KCON receives federal grant to partner with Dwelling Place to provide integrative primary, mental health services

Staff photo of GVSU Family Health Center staff, some in medical coats
Staff members at the GVSU Family Health Center are pictured. A grant will create a partnership with Dwelling Place to provide integrated mental and primary care for residents.
Image Credit: Amanda Pitts

Grand Valley's Kirkhof College of Nursing received a $1.5 million federal grant to provide integrated primary and behavioral health services at housing sites in Grand Rapids' Heartside neighborhood through the GVSU Family Health Center and Dwelling Place.

The grant, with 0 percent financed with non-governmental sources, comes from the Health Resources and Services Administration of the U.S. Department of Health and Human Services. The goal of the federal program is to increase access and quality of primary care and behavioral health services to individuals living in low-income housing.  

Tamara Van Kampen, practice manager at the GVSU Family Health Center and project director for the grant, collaborated with Dwelling Place staff to identify three housing sites in the Heartside neighborhood for the project, which at capacity will serve nearly 240 residents.

The GVSU Family Health Center will serve as the operational hub and provide coordination of integrative care, medical billing and data management. Funding from the grant allows for the addition of a psychiatric mental health nurse practitioner, a social worker, and a community health worker who will be trained in mental health first aid to care for the vulnerable residents.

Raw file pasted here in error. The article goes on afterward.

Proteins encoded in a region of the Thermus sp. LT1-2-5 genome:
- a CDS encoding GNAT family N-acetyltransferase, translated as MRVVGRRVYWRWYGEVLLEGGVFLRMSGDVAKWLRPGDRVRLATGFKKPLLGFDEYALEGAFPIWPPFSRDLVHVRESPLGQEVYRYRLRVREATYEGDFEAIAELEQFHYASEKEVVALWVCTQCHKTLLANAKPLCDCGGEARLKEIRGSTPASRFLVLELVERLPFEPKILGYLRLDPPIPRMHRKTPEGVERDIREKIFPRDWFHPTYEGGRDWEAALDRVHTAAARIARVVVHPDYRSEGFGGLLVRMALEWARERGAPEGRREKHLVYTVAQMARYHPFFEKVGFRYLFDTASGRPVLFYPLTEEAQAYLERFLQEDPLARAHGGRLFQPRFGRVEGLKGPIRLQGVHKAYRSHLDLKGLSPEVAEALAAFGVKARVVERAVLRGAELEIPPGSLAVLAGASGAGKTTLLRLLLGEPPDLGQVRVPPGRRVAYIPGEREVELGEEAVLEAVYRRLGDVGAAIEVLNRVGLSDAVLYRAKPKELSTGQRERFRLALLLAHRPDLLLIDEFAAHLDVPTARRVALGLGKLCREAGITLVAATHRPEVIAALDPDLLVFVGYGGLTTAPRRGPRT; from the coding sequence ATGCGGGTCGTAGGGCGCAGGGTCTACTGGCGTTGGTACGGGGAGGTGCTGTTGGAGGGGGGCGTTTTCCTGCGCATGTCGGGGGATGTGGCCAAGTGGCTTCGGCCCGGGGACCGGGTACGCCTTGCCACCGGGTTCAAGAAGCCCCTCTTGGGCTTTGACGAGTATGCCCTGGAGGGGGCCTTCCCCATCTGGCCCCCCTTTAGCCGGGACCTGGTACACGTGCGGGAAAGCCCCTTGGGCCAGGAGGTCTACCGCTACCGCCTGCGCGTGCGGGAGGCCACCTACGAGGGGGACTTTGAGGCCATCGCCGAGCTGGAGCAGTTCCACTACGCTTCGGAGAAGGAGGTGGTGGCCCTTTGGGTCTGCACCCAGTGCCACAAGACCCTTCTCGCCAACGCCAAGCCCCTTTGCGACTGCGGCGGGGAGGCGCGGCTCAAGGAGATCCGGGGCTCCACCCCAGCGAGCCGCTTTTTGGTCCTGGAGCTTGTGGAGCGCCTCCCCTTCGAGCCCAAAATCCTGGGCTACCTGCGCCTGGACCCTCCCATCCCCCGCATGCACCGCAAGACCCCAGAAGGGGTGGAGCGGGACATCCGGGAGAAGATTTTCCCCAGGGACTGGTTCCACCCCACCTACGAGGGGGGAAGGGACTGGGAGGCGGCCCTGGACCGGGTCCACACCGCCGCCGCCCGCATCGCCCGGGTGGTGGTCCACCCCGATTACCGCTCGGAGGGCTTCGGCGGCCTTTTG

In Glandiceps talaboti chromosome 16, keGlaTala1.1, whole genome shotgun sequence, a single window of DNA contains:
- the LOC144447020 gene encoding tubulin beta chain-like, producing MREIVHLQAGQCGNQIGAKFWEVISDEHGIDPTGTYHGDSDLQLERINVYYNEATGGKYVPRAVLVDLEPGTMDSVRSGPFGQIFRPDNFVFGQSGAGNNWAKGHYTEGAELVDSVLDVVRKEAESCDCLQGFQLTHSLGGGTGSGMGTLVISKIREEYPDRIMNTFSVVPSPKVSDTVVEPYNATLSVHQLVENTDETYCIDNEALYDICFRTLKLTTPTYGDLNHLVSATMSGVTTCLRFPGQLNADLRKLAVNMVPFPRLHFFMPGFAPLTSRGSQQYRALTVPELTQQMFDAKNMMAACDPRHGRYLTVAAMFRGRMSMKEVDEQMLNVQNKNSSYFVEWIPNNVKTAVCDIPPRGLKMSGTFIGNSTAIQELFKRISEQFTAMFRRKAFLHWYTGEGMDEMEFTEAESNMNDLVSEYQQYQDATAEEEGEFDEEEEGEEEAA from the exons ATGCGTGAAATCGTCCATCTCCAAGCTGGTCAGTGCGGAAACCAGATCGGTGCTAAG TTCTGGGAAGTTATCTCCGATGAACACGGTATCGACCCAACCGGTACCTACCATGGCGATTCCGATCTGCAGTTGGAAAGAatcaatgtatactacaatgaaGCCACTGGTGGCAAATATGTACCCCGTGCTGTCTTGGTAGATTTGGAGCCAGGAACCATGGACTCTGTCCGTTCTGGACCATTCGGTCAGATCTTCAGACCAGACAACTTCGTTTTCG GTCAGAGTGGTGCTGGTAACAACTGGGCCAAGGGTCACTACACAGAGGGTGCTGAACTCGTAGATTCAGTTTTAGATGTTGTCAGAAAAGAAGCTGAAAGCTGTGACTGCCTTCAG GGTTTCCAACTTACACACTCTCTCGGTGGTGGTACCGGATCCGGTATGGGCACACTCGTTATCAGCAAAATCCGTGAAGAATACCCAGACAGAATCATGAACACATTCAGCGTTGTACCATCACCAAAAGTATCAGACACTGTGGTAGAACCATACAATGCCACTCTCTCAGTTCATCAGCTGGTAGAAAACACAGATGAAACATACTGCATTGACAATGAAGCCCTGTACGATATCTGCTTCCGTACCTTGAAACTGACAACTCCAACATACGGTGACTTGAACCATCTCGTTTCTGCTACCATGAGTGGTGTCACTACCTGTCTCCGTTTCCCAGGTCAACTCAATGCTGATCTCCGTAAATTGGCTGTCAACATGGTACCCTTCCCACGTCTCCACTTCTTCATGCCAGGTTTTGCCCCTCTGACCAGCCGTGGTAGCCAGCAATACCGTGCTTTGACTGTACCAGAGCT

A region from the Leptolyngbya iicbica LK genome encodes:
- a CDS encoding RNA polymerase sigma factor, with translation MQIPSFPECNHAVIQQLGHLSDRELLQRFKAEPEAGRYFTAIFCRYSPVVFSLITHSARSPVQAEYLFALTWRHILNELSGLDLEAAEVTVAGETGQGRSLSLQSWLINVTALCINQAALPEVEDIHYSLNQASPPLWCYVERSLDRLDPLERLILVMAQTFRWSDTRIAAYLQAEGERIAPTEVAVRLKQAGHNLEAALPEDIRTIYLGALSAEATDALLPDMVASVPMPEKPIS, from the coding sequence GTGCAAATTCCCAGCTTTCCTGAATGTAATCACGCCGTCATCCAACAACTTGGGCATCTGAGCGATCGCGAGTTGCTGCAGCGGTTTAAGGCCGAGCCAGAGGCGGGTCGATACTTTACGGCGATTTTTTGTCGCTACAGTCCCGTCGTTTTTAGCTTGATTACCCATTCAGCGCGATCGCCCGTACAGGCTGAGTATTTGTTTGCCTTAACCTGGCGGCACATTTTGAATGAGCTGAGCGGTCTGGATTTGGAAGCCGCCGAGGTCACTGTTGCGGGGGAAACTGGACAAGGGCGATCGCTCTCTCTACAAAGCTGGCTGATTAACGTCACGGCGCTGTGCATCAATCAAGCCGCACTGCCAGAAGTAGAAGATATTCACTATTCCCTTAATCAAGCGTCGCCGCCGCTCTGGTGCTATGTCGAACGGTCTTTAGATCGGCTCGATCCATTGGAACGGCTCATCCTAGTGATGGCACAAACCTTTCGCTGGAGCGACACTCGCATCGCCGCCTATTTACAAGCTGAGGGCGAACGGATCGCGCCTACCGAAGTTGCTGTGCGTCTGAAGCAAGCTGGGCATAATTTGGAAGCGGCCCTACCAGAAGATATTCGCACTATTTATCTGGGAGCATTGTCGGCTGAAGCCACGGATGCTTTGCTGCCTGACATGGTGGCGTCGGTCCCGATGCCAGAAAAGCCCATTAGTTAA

Dennis Sturtevant, CEO of Dwelling Place, said this provides a path to wellness for residents who may have been homeless for years and now live in permanent housing.

"These residents often come to housing with a multitude of complicated health conditions," Sturtevant said. "We believe this program will have a significant impact to improve quality of life for our residents and to increase the likelihood for long-term housing stability." 

Cynthia McCurren, dean of KCON, said the grant fits well with the mission of the GVSU Family Health Center, a nurse-managed center on Sheldon Boulevard in the Heartside neighborhood, to respond to the health care needs of the community. The project also allows for creating more high-quality clinical experiences for students, which will improve access to behavioral health care services.

"There are not enough mental health care providers to fill the need, and the pandemic is making a difficult situation worse," McCurren said. "Portions of the grant funding will be used to train nursing and health professions students through behavioral health clinical rotations at the GVSU Family Health Center and Dwelling Place sites. Learning will be further enhanced with the inclusion of telehealth technology as a care delivery option."

Outcomes over the course of the three-year project include expanded access to behavioral health services in the Heartside neighborhood, decreased use of emergency services by residents, reduced evictions for partner sites, and increased mental health educational opportunities for students, according to Van Kampen.

Moran said the Family Health Center and KCON are well-positioned to facilitate this grant. In 2018, KCON received a $493,687 grant from the Michigan Health Endowment Fund to provide on-site primary care to seniors living in low-income housing, deploying primary-care providers from the GVSU Family Health Center.